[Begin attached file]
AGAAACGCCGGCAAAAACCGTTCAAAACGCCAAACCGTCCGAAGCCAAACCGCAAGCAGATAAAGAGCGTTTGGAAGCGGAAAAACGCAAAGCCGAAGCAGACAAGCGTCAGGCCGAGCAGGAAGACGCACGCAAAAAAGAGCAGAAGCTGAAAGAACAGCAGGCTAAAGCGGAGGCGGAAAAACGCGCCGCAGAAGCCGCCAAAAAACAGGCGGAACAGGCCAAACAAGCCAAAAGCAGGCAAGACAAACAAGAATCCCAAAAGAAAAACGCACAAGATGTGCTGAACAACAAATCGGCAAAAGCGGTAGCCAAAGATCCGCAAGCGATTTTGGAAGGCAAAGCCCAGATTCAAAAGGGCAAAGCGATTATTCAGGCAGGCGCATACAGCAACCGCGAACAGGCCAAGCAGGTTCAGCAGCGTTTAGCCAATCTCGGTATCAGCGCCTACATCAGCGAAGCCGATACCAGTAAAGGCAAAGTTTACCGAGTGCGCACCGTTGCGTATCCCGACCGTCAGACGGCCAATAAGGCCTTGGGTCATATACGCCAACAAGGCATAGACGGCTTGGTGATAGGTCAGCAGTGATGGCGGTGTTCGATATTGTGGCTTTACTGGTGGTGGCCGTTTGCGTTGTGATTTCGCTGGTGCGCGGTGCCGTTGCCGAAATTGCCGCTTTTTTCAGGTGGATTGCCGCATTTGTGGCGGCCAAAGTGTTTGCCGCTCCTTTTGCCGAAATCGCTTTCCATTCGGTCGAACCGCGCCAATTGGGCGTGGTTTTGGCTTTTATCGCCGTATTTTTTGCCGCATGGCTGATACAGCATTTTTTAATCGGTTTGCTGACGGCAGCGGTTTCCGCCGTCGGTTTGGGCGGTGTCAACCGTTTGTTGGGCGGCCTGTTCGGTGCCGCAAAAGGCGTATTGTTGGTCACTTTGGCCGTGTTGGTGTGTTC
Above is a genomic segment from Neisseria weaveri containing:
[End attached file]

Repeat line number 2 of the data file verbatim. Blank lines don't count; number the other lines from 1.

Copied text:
Above is a genomic segment from Neisseria weaveri containing: